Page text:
[FPSPACE] What should NASA be?[Scanned by MAIL]
dstdba at post4.tele.dk
Wed Apr 4 13:50:44 EDT 2007
From: Matula, Thomas L. [mailto:MATULAT at uhv.edu]
Sent: Wednesday, April 04, 2007 7:14 PM
> Yes detection is a separate issue and currently over 5,000
> new NEOs are found every month, the vast majority thanks to
> the LINEAR program at U.S Air Force tracking station at White
> Sands Missile Range.
> Even NASA JPL notes they, not NASA, are responsible for the
> vast majority of those being found.
> So while NASA is still studying how to build telescopes to
> search for NEOs the U.S. Air Force has them already and has
> been using them to find thousands a month, including some as
> small as 30 meters (city busters) and has been doing so since 2002.
> Once again, if you want action give the job to the agency
> which has demonstrated it is action oriented and demonstrated
> it WANTS to do the job by finding ways of using its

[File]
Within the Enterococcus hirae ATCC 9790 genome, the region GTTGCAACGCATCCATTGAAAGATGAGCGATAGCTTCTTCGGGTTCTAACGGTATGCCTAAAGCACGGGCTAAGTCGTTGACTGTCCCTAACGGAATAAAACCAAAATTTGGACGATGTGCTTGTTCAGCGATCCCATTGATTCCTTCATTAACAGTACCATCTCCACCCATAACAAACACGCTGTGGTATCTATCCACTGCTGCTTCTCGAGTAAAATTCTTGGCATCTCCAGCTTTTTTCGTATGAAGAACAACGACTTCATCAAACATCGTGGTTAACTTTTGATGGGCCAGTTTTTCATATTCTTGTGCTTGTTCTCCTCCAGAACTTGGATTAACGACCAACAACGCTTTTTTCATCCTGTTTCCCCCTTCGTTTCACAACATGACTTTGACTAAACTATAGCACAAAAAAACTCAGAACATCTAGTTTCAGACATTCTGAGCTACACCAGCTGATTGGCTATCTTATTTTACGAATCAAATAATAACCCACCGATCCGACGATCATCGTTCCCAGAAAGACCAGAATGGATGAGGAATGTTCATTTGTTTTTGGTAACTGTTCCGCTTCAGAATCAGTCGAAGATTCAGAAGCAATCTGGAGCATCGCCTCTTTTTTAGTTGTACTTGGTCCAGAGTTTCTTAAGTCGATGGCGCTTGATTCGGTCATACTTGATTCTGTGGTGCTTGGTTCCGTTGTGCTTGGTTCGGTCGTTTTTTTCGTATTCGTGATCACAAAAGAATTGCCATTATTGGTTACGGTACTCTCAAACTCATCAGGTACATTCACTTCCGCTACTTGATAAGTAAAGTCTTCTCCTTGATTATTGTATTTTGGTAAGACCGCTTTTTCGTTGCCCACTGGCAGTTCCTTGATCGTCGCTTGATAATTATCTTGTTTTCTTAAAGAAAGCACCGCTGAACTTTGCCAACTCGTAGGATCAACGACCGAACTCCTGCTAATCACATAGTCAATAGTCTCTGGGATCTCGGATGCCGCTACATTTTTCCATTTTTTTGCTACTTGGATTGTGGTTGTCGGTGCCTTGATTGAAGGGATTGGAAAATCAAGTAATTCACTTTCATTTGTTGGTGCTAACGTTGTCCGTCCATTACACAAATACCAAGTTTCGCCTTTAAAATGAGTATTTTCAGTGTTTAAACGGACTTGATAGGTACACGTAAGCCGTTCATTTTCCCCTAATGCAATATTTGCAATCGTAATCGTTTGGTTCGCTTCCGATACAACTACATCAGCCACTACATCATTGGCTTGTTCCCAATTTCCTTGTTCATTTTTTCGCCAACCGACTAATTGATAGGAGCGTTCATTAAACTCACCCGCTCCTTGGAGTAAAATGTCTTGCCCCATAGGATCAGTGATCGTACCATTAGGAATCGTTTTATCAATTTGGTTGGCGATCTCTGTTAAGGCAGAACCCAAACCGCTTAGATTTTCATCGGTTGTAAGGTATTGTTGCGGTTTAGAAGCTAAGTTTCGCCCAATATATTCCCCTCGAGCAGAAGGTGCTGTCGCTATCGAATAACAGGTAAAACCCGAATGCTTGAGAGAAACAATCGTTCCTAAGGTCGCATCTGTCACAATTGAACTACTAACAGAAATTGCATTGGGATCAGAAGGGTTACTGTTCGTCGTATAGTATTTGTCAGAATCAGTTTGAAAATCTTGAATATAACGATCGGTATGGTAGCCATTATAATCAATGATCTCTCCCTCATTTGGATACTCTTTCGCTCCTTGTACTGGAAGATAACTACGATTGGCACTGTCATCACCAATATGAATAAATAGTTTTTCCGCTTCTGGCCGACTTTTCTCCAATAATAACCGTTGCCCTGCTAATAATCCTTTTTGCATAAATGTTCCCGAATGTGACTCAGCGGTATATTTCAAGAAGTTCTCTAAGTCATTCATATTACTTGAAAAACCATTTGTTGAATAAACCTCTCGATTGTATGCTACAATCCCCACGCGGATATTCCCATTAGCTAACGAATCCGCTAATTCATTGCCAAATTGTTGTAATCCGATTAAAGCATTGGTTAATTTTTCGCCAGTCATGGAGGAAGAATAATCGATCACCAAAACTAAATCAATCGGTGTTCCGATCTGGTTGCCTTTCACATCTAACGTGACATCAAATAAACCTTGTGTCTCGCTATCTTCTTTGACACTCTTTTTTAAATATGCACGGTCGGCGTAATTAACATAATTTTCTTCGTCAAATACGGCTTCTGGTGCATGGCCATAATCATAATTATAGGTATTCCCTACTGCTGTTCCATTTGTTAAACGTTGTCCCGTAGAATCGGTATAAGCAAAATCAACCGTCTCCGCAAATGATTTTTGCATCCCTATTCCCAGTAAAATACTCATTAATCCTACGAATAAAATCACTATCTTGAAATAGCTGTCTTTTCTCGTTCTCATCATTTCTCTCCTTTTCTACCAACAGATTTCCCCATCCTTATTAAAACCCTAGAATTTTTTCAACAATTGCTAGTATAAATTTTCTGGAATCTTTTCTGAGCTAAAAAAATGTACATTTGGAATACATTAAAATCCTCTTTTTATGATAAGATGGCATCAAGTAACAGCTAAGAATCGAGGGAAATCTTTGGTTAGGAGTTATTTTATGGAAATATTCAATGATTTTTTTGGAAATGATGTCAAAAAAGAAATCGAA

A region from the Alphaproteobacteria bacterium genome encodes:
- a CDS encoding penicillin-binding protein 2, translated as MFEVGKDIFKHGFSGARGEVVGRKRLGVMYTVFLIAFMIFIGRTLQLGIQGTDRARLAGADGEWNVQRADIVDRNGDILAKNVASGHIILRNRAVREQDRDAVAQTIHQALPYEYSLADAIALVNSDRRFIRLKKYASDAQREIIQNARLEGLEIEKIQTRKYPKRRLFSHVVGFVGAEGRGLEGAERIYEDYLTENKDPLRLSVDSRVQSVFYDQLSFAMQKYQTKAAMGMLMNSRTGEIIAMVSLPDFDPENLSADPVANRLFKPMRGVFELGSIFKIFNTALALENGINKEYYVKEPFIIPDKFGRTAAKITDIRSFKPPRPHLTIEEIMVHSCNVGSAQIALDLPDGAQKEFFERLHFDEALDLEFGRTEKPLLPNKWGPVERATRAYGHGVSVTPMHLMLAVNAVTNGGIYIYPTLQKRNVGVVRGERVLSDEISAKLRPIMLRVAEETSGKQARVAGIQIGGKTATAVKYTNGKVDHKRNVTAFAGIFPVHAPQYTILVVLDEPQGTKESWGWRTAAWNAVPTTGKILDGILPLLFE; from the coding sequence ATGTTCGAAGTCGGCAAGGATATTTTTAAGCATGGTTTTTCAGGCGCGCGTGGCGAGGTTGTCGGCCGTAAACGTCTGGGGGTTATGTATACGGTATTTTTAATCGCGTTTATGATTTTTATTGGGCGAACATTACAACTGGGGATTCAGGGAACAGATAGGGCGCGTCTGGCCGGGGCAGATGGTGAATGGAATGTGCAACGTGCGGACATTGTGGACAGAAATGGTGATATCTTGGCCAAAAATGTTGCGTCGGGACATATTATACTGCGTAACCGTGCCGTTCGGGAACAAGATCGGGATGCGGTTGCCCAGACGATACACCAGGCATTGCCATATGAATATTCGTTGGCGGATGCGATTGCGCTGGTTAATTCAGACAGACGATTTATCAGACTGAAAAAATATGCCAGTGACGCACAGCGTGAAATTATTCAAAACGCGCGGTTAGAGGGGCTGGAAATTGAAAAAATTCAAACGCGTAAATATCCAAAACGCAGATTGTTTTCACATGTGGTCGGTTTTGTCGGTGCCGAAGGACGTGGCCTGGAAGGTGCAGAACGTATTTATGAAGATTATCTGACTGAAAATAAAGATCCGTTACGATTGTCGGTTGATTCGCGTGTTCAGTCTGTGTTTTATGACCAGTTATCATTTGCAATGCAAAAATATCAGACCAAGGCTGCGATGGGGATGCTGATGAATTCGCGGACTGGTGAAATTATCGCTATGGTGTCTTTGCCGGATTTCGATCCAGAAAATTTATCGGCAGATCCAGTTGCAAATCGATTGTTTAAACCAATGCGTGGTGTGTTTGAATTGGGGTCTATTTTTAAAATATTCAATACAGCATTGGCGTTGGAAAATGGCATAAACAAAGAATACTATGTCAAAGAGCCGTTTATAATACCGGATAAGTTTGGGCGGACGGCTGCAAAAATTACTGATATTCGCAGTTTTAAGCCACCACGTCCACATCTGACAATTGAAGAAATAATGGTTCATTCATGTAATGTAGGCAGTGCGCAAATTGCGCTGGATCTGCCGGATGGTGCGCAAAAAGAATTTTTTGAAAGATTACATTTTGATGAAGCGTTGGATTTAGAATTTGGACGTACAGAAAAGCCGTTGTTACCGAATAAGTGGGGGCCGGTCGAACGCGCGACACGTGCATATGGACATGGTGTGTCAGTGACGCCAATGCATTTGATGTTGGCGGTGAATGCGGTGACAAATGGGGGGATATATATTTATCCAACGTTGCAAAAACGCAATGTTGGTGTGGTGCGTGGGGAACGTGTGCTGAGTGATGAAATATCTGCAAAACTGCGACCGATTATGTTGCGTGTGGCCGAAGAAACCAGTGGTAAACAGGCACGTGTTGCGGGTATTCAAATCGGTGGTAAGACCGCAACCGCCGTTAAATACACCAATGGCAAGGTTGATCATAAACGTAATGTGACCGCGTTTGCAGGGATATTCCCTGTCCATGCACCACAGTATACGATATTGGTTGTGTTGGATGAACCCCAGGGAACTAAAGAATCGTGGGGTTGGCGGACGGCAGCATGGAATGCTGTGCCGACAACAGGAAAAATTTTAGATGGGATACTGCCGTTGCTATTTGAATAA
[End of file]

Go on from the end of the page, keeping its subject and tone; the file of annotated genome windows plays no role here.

> facilities and money in its budget to do so.
It would be ok to trust PHO detection to Earth-based agencies
such as the US Air Force, if the job could be carried out here
Finding the odd 30m village buster as it passes inside the
orbit of our Moon is no proof that Earth-based tracking stations
can systematically map 90% of the lot over a reasonable period,
that is decades rather than centuries. In fact, I don't believe
it would be cost-justified to protract the exercise over that
Even though follow-up observations of hundreds of thousands
of potentially hazardous objects will remain an obligation
forever, the cost of maintaining a PHO inventory is much less
than that of setting it up initially.
As Ed Grondine has put it so well, let's first spend those
few peanuts on a comprehensive PHO detection program, then
afterwards feel free to spend lots of coconuts on manned
trips to Phobos, Deimos, and even Mars.
NASA is key to the quick detection of all >50m PHOs, because
they can easily incorporate the much-needed telescopes and
transponders into current mission plans. It would be silly
to ask the Air Force to meddle their way into that business.
I suspect that it is the mitigation game that causes NASA to
balk somewhat? Surely, if they were freed of the concern for
testing how to deflect all sorts of objects - not knowing
which year which object out there is due to hit - then they
just might understand, accept, and accomplish that most noble
of their obligations - to give us all a running all-clear.
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